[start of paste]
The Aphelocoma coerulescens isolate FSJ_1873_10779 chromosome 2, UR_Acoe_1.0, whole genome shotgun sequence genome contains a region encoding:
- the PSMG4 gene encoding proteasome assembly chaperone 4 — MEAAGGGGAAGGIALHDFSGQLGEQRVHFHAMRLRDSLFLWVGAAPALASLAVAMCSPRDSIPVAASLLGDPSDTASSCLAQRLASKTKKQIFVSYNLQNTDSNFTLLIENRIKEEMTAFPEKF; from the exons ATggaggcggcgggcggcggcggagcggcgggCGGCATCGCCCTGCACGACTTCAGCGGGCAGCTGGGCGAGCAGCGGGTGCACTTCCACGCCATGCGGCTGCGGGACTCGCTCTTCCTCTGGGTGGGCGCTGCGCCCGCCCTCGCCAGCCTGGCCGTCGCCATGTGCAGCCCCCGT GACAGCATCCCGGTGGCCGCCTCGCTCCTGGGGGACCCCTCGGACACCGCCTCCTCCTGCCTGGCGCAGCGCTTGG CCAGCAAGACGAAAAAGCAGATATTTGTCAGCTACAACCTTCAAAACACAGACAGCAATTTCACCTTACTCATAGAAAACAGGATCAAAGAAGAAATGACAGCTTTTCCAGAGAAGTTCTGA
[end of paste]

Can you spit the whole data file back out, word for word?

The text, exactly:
The Aphelocoma coerulescens isolate FSJ_1873_10779 chromosome 2, UR_Acoe_1.0, whole genome shotgun sequence genome contains a region encoding:
- the PSMG4 gene encoding proteasome assembly chaperone 4 — MEAAGGGGAAGGIALHDFSGQLGEQRVHFHAMRLRDSLFLWVGAAPALASLAVAMCSPRDSIPVAASLLGDPSDTASSCLAQRLASKTKKQIFVSYNLQNTDSNFTLLIENRIKEEMTAFPEKF; from the exons ATggaggcggcgggcggcggcggagcggcgggCGGCATCGCCCTGCACGACTTCAGCGGGCAGCTGGGCGAGCAGCGGGTGCACTTCCACGCCATGCGGCTGCGGGACTCGCTCTTCCTCTGGGTGGGCGCTGCGCCCGCCCTCGCCAGCCTGGCCGTCGCCATGTGCAGCCCCCGT GACAGCATCCCGGTGGCCGCCTCGCTCCTGGGGGACCCCTCGGACACCGCCTCCTCCTGCCTGGCGCAGCGCTTGG CCAGCAAGACGAAAAAGCAGATATTTGTCAGCTACAACCTTCAAAACACAGACAGCAATTTCACCTTACTCATAGAAAACAGGATCAAAGAAGAAATGACAGCTTTTCCAGAGAAGTTCTGA